#BlackLivesMatter Birmingham, UK (2020)


We’re having a lot of conversations with friends and colleges, white and alike, reaching out over the latest white police murder of George Floyd.

This is a short film based on a conversation between my flatmate Rachel and I, sparked by the #BlackLivesMatter protests in Birmingham, UK (2020). Youtube version can be viewed here.

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#BlackLivesMatter in my corner of Britain

When I was still an undergrad my ex-boyfriend looked up from scrolling reddit to tell me how great Britain was because we ended the slave trade by using 40% of the nations GDP to buy them off. 

I was confused at first: buy who off? The slaves? 

Up until that point I had, naively, been living under the assumption that the slaves were freed because, y’know…basic ol’ human decency. The evolution of ethics and all that. 

But no – the very people that had profited from slavery in the first place were then reimbersed for losing their ‘property’.

I didn’t just cry, I sobbed. You know that ugly cry you can’t control? The sheer inhumanity and injustice of it all was mind-boggling.

I still feel the sting of it now, and on reflection, I wonder how much of the pain comes from the way he’d put it: “Britain ended slavery.”

Or the confusion he felt when I burst into tears, when he said: “I thought you’d be pleased?” 

The utter disconnect. 

It’s no secret that Britain has a lot to answer for in regards to systemic racism, both historically and even now, in regards to the 90% of NHS workers who have died from Covid-19 being from BAME communities. Afua Hirsh has written a great article on this, and her book on Empiralist Britain is a healthy remedy for the gaps in our knowledge on the history of British colonial rule. 

But in that conversation with my ex, I realised a few things in that exchange. Like just how depressingly white my education had been. How deluded English people are in regards to racism. 

And I felt, for the first time, a feeling of hopelessness. 

How do we escape this?

I surprised myself with the defeatist attitude I’ve had to this latest police on black killing.

We’ll be here again.

For those going to the protests: thank you.

You’re a physical representation of how we feel. You’re speaking to the world at a point in history when people have time to take it in, read up on it, think about it, feel it, and act on it. And the energy you’re generating from being on the streets is empowering. 

For the Black community that didn’t attend the protests:

This has been going on for so long, over and over. And it will keep coming up.

For the sake of your stamina, and conserving your energy, I say: stay in your lane. 

You alone know where you’ve come from, where you are right now and where you want to be.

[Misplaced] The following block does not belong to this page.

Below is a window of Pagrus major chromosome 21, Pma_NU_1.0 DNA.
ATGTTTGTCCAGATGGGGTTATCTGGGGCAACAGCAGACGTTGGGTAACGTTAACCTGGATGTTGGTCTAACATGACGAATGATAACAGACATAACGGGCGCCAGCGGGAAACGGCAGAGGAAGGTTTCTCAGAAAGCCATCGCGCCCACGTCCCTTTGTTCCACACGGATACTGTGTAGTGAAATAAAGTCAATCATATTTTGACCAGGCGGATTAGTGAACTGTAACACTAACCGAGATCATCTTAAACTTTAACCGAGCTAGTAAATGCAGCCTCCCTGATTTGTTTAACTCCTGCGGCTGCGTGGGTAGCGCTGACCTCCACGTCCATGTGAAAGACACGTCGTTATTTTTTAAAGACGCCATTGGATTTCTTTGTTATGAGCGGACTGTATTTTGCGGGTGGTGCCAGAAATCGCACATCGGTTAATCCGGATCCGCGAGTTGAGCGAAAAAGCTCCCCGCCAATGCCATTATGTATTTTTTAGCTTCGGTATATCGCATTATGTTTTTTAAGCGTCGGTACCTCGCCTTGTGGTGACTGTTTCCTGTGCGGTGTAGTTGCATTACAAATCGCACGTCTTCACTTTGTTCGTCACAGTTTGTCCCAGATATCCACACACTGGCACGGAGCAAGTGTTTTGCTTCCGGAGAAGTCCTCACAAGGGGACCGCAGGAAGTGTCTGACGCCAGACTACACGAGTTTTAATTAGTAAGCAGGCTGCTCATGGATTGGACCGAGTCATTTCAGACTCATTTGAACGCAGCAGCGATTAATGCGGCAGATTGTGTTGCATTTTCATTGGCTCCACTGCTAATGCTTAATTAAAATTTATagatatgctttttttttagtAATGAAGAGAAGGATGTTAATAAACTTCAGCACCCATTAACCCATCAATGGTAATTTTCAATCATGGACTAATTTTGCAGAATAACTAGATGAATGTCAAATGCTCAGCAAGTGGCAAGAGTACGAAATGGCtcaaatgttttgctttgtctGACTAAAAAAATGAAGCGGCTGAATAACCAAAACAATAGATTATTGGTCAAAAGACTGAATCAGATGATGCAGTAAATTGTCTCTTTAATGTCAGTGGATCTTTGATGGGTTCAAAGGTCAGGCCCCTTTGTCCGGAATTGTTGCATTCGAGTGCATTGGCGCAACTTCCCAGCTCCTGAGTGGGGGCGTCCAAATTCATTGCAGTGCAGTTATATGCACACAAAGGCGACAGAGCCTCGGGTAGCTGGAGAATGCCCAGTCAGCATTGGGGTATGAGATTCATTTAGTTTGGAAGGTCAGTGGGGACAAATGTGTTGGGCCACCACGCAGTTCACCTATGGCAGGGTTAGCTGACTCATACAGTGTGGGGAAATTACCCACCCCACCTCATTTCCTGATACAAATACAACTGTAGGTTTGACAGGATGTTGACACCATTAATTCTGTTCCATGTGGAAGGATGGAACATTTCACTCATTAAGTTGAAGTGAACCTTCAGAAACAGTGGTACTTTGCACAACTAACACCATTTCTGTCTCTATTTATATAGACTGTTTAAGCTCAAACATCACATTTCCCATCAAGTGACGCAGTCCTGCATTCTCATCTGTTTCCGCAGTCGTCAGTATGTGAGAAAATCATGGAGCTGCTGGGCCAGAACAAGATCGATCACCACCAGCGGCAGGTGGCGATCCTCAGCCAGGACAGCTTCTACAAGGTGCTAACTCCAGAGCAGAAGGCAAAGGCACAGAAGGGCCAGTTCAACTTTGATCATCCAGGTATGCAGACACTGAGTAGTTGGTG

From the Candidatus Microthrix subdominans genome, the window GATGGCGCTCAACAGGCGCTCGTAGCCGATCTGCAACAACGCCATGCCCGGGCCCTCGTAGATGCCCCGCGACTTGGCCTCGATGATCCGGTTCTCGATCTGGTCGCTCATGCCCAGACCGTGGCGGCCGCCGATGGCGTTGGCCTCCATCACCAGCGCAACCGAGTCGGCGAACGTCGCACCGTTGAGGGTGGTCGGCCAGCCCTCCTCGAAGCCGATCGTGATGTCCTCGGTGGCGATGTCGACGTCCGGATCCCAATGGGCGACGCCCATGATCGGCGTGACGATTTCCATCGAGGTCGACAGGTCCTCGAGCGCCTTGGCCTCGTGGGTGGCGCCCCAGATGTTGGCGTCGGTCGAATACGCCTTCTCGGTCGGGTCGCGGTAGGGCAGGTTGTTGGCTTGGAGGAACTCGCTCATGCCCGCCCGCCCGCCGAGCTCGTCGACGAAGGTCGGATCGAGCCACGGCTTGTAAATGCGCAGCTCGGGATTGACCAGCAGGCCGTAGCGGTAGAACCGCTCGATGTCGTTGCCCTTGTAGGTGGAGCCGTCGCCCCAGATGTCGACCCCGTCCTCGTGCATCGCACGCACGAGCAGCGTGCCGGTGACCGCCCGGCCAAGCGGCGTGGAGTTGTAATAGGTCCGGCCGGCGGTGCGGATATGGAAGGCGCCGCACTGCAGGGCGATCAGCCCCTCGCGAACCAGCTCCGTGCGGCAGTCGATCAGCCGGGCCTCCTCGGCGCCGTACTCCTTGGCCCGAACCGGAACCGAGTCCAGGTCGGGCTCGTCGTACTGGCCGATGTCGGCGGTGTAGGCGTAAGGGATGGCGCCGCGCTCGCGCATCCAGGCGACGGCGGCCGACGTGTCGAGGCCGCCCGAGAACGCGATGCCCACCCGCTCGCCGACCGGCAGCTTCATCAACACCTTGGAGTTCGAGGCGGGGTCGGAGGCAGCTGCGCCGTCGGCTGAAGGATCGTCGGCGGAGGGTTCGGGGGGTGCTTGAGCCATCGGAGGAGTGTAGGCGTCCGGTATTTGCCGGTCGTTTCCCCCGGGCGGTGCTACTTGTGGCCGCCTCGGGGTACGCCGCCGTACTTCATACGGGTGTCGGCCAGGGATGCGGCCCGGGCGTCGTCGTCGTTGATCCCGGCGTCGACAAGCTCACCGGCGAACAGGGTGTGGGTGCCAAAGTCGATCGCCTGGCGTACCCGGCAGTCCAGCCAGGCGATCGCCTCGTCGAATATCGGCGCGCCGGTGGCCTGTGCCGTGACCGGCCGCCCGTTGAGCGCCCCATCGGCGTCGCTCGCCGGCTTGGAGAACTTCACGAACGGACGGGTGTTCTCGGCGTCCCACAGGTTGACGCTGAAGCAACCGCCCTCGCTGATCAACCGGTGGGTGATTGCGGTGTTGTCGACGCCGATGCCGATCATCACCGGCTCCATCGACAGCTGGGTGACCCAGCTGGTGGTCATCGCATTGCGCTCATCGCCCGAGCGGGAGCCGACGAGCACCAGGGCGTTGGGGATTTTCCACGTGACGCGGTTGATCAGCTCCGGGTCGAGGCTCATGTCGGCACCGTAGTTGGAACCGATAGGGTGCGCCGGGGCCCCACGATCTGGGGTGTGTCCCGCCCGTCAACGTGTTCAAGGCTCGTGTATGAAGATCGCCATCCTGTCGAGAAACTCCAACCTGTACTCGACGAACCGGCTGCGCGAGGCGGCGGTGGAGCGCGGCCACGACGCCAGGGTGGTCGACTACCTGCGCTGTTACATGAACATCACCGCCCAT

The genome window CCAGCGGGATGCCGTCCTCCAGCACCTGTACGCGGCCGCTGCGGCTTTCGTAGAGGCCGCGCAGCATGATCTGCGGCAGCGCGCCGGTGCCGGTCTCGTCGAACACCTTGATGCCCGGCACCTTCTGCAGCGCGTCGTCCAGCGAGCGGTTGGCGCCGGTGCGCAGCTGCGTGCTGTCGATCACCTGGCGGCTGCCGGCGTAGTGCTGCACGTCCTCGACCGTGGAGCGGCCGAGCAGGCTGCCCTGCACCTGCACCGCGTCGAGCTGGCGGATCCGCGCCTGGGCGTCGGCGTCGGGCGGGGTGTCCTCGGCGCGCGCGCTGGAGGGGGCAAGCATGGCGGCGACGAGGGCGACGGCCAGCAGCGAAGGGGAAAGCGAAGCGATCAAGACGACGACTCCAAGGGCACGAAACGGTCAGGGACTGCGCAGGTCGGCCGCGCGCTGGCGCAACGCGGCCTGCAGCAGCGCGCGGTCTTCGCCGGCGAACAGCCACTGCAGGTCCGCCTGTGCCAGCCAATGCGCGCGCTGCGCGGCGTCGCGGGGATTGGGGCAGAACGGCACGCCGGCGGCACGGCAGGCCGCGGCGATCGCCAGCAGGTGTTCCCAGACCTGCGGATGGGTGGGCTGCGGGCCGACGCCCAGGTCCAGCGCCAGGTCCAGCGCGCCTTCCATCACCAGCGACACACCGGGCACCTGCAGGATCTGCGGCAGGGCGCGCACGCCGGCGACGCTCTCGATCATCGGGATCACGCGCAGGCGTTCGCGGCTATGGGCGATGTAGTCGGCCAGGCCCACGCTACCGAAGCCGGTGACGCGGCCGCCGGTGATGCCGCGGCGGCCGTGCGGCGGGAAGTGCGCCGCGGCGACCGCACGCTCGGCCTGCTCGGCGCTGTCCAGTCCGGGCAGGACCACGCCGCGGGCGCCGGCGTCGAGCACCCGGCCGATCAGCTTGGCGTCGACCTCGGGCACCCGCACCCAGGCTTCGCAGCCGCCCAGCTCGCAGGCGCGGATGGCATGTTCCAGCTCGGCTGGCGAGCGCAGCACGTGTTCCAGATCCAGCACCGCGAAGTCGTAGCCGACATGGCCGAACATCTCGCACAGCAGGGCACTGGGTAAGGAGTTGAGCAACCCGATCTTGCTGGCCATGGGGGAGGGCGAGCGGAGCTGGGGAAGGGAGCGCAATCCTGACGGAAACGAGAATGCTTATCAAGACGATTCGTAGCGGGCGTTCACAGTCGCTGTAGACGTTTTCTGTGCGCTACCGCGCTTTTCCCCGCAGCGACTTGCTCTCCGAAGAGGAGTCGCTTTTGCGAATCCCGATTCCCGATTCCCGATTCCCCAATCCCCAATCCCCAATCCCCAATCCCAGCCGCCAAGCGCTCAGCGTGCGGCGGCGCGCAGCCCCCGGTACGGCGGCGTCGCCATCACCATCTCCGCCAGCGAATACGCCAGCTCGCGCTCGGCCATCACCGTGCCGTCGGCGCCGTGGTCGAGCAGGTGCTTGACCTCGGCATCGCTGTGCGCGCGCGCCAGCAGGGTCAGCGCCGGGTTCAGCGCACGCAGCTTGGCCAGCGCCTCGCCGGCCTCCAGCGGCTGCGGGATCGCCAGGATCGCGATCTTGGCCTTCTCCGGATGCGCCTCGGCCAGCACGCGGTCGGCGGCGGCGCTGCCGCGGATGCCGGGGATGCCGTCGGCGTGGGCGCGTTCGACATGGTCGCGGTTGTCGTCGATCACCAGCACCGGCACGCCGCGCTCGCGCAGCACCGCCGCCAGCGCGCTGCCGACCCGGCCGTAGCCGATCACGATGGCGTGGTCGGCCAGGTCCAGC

If you’ve switched off for self preservation: that’s self care. Pretty vital for a functioning person. 

In the words of Audre Lorde: “Caring for myself is not self-indulgence, it is self-preservation, and that is an act of political warfare.” 

If you’re feeling restless about the protests you can’t attend, use the time you would otherwise be spent there and channel it into something productive. 

“There is a constant drain of energy which might be better used in redefining ourselves and devising realistic scenarios for altering the present and constructing the future.”

This quote in particular, for me, encapsulated what it means to be an Afrofuturist during this time: reimagining the future, redefining ourselves, by being aware of the present and the past, to construct the future.

And in the words of James Baldwin, “I must be an optimist, because I’m alive.”

What does that future for black people look like? What does our education, family structure, community, laws, technology, algorithm, company policies, bank loans, high streets, bookshops, food shops, advertisements, news and media industry…what does it all feel like for a black community that thrives on a legacy not of slavery, but of kings and queens of black decent?


I have no words to describe the overwhelming sense of helplessness I feel when black people are dehumanised to this extent. I switch from imputant anger to apathy in a minute.

I have a few things that get me through the feels: 

  • this Black Power mixtape playlist on Spotify
  • revisiting the words from the great Black writers and leaders of recent history
  • And channeling this pain into my craft. 

If you work in any industry, have power in any of these sectors, look around. Take stock. Look at where you’ve been, where you are. Where you need to be. And go get it. 



For the full conversation with Rachel go to my blog post here

Follow her instagram @theywalkedbeforeus

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